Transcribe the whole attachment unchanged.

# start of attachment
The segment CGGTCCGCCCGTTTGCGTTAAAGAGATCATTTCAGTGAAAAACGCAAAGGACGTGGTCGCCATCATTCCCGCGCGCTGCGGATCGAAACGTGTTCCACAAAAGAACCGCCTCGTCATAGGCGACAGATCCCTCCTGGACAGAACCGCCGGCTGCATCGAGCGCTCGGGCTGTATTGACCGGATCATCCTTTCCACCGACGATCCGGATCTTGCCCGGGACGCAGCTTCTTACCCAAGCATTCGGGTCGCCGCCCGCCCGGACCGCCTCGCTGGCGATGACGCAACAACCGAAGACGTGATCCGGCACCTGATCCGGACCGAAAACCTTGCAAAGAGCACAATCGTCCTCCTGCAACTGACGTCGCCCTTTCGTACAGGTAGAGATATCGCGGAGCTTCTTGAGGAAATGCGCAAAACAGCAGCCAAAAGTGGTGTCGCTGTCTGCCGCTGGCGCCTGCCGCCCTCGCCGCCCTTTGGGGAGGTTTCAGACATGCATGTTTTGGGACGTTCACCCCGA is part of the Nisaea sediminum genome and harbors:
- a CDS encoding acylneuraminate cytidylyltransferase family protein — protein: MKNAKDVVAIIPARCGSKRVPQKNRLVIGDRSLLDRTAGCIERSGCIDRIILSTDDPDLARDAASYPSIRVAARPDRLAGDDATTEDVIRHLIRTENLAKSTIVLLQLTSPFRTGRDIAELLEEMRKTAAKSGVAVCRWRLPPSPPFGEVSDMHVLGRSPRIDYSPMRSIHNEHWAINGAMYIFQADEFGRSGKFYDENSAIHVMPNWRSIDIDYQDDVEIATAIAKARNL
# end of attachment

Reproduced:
The segment CGGTCCGCCCGTTTGCGTTAAAGAGATCATTTCAGTGAAAAACGCAAAGGACGTGGTCGCCATCATTCCCGCGCGCTGCGGATCGAAACGTGTTCCACAAAAGAACCGCCTCGTCATAGGCGACAGATCCCTCCTGGACAGAACCGCCGGCTGCATCGAGCGCTCGGGCTGTATTGACCGGATCATCCTTTCCACCGACGATCCGGATCTTGCCCGGGACGCAGCTTCTTACCCAAGCATTCGGGTCGCCGCCCGCCCGGACCGCCTCGCTGGCGATGACGCAACAACCGAAGACGTGATCCGGCACCTGATCCGGACCGAAAACCTTGCAAAGAGCACAATCGTCCTCCTGCAACTGACGTCGCCCTTTCGTACAGGTAGAGATATCGCGGAGCTTCTTGAGGAAATGCGCAAAACAGCAGCCAAAAGTGGTGTCGCTGTCTGCCGCTGGCGCCTGCCGCCCTCGCCGCCCTTTGGGGAGGTTTCAGACATGCATGTTTTGGGACGTTCACCCCGA is part of the Nisaea sediminum genome and harbors:
- a CDS encoding acylneuraminate cytidylyltransferase family protein — protein: MKNAKDVVAIIPARCGSKRVPQKNRLVIGDRSLLDRTAGCIERSGCIDRIILSTDDPDLARDAASYPSIRVAARPDRLAGDDATTEDVIRHLIRTENLAKSTIVLLQLTSPFRTGRDIAELLEEMRKTAAKSGVAVCRWRLPPSPPFGEVSDMHVLGRSPRIDYSPMRSIHNEHWAINGAMYIFQADEFGRSGKFYDENSAIHVMPNWRSIDIDYQDDVEIATAIAKARNL